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A Mankind Witch: Chapter Nineteen

       Last updated: Wednesday, June 1, 2005 10:34 EDT



Copenhagen, Telemark and elsewhere

    "It's an historical relic but a fast one," said Erik, looking at the ship provided for them by the King of Telemark.

    "It's got no castle worth speaking of," Manfred looking at the vessel.

    "I've always suspected those of making a ship top-heavy -- especially if you're also going to put cannon up there."

    Manfred looked thoughtfully at the typical Baltic vessel docked further down the quay-side. "I suppose that's why they make the beam so broad. Like a plump tart."

    Erik decided to ignore the last part of that statement "Well, they can carry a lot more cargo like that."

    "Just like a plump tart. And can go down just as easily," said Manfred.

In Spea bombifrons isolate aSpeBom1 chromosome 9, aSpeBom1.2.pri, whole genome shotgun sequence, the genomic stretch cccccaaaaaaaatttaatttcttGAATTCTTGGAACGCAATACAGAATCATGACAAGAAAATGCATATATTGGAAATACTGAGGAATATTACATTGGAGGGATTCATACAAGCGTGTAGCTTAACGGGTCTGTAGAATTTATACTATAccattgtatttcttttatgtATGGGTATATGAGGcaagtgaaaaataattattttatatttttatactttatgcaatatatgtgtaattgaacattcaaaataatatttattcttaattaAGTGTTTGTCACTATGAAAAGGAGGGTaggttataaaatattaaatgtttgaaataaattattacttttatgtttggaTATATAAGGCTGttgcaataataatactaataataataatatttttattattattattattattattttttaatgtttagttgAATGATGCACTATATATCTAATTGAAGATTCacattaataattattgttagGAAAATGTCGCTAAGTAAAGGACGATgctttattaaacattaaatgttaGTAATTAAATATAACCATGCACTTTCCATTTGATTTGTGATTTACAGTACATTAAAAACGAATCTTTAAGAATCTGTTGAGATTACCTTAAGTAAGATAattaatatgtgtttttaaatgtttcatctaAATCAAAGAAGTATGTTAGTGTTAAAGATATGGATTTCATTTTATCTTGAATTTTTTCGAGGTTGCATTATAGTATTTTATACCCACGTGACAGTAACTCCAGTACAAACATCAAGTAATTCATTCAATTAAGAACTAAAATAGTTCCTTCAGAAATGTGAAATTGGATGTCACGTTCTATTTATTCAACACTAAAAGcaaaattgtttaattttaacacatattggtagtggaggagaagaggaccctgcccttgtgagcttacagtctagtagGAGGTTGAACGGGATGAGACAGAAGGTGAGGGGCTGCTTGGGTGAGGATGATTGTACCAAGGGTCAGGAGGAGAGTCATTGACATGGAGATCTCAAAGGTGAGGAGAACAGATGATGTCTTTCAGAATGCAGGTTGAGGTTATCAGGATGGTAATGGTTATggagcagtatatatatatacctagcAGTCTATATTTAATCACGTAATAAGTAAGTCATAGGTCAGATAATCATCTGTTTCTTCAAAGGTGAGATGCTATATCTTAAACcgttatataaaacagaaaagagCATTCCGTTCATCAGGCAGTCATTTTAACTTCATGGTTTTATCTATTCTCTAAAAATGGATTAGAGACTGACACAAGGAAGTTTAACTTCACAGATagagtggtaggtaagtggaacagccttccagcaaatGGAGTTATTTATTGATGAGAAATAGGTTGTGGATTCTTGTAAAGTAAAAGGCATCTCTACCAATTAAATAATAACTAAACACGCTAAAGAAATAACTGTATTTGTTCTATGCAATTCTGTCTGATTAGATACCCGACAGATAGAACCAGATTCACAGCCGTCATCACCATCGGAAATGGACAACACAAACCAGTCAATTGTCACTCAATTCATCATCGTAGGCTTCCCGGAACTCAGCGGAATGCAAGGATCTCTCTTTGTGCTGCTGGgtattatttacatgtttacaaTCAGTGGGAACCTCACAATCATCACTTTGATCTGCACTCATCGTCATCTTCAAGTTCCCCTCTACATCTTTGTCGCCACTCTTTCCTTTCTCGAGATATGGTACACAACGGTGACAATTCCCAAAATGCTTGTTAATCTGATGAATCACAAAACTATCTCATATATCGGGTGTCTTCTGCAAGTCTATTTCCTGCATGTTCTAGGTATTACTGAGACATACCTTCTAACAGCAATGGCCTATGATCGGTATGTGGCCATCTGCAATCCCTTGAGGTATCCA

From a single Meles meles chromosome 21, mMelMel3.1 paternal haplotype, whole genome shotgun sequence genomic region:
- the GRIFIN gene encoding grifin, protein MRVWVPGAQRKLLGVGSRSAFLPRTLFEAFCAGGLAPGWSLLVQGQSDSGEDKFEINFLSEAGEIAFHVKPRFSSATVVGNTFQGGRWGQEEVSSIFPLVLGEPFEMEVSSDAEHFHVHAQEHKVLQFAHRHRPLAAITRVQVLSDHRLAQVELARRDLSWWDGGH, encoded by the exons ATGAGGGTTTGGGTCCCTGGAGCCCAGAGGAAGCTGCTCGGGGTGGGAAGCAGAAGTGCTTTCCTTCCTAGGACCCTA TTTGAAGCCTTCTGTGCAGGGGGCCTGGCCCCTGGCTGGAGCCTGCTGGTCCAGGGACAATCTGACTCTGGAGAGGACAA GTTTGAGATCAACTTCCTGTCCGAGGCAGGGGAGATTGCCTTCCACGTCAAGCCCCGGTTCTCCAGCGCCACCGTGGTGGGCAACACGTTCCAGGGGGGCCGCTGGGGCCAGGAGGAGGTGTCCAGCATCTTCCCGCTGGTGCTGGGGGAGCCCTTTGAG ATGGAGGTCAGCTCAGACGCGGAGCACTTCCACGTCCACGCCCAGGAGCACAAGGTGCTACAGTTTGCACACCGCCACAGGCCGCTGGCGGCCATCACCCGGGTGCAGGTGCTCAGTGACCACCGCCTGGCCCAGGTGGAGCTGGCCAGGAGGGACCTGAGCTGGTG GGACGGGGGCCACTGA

"You're impossible!" said Erik. "Let's go and see if arranging space for the horses will sort your mind out."

    Manfred grinned. "Unlikely. I don't feel that way about horses, although I worry about you at times. I've been wondering if a girl with horsey face might appeal..." He ducked hastily.

    "Being with Francesca again has made you far too light-hearted," grumbled Erik.

    "Well, you can be satisfied that I'll be grumpy like you, shortly," said Manfred. "And it is coming on to rain again. Just the thing for a sea trip to Norway. Hello. There is Szpak. He's been drilling those poor bastards day and night since we left Lödöse. I wonder what has caused him to leave off?"